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Enterprise's Distribution Continues to Look Safe But Midstream Headwinds are Worth Monitoring

Build it and they will come. That was the midstream industry's mantra for much of the last decade as some of the largest firms combined to nearly triple their annual spending on pipelines, storage facilities, and other assets.
Source: Simply Safe Dividends, Company Filings

This rapid buildout of America's energy infrastructure was in response to the boom in U.S. energy production ushered in by advancements in fracking. After decades of stagnation or decline, domestic oil and gas production surged.
Source: U.S. Energy Information Administration, Simply Safe Dividends

Midstream infrastructure generally takes many years to earn a return and was put in the ground under the assumption that domestic energy production would remain strong.

But the coronavirus has upended that thesis, at least in the short term.

Government-mandated shutdowns and restrictions on travel have resulted in the largest shock to energy demand in 70 years, with a decline seven times greater than the 2009 financial crisis, per the International Energy Agency.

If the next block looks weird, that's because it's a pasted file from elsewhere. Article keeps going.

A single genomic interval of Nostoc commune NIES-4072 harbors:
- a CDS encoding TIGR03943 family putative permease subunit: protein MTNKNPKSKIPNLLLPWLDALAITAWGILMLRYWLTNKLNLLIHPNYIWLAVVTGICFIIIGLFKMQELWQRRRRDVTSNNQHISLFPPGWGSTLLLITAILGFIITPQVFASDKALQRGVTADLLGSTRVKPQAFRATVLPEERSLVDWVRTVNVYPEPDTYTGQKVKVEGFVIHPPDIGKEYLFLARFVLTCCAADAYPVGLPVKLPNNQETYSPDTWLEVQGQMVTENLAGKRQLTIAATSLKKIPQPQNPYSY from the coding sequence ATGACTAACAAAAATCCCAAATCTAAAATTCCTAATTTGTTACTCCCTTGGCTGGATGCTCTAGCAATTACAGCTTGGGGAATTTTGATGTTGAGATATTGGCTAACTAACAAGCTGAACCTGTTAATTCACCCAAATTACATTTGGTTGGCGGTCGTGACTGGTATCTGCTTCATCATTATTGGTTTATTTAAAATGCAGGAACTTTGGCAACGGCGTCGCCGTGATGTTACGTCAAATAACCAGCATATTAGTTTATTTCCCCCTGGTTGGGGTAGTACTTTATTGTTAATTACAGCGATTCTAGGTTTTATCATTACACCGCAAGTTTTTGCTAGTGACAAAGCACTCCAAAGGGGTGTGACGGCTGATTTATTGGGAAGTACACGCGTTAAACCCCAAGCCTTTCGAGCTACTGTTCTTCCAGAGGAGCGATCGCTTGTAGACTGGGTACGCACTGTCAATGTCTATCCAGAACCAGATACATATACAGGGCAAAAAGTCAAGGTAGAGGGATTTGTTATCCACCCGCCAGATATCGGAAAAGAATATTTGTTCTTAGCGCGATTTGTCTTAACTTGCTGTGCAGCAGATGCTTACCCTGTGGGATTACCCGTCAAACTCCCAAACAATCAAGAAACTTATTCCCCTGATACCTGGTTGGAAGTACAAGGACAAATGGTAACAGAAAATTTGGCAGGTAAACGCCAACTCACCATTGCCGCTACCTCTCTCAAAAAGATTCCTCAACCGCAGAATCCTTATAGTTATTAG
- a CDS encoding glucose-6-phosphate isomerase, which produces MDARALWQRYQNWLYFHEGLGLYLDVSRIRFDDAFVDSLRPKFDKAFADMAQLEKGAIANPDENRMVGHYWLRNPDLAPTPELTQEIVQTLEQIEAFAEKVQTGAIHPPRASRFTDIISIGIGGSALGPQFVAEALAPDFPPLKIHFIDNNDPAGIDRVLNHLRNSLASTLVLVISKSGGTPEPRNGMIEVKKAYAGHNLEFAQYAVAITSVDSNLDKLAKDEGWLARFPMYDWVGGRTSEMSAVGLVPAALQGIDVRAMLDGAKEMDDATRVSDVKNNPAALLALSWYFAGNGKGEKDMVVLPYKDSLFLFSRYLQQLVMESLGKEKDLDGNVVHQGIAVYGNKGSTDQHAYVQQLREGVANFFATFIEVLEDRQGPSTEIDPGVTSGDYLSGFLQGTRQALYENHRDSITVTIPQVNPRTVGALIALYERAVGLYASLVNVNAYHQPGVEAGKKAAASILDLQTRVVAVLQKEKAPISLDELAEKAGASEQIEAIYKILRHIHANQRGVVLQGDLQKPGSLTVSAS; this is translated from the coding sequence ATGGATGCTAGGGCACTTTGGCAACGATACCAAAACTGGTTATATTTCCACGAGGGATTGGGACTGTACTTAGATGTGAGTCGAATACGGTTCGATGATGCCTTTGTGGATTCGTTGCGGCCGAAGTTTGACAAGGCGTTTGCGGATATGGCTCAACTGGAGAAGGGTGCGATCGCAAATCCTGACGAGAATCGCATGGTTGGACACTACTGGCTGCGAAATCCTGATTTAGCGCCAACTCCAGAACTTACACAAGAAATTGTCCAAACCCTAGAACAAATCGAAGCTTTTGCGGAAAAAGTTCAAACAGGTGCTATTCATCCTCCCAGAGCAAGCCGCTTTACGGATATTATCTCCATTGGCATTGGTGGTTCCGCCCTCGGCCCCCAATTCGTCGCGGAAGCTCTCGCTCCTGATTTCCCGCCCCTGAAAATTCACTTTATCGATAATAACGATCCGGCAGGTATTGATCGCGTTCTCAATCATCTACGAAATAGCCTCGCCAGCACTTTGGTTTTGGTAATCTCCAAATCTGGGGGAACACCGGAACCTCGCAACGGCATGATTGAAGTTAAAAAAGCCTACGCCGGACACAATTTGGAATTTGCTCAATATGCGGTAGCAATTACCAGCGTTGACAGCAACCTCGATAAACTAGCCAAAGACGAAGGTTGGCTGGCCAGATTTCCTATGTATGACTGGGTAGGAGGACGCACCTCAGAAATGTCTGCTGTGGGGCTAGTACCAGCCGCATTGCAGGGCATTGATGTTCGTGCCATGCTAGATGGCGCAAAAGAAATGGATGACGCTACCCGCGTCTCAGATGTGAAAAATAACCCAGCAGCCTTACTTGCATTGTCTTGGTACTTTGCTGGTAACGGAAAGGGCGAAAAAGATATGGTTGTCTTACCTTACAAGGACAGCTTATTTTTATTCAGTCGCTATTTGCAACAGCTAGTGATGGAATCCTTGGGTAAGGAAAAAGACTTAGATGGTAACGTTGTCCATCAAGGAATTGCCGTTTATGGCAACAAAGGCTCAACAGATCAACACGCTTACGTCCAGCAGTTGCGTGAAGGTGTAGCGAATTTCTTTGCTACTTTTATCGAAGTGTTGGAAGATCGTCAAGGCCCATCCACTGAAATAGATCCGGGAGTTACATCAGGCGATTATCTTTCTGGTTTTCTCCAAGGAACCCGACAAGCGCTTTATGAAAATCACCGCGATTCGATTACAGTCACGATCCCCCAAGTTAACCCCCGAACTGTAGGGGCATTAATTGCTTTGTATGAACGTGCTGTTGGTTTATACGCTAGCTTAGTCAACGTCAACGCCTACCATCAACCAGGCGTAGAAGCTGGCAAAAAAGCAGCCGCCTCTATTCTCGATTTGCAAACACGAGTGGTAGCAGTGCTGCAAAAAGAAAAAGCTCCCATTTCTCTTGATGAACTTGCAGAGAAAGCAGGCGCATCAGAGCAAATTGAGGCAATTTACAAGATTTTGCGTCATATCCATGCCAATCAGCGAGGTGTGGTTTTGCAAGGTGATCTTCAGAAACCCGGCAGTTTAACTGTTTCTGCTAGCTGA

Energy producers have responded to today's low-price environment by slashing upstream oil and gas investment to its lowest level since 2005.

Enterprise's latest forecast shows U.S. oil production falling by around 20% from its peak, with natural gas and natural gas liquids production declining closer to 10%.

Under a high oil price scenario, a return to 2019 production levels is not expected for at least several years, while minimal recovery is projected if prices fail to improve much from their current levels.
Source: Enterprise Products Partners Investor Presentation

In the Permian Basin, which accounts for around 30% to 40% of America's oil production, pipeline utilization next year is on pace to sit near 50% as more capacity hits the market at an inopportune time.

That's down from utilization as high as around 96% in 2018, according to the Wall Street Journal.

In response to falling throughput challenges and elevated counterparty risk, pipeline operators have made headlines recently for offering customers steep discounts and providing volume incentive programs.

Some firms, including Enterprise, have also shelved certain pipeline expansion projects given the lack of demand today. 

"I don't think in any way says that we are less bullish on the Permian. It's says that in the medium term, we don't need it, and [our customers] don't need it. And in the long term, who the hell knows."

– Enterprise Co-CEO Jim Teague, 9/9/20 Investor Conference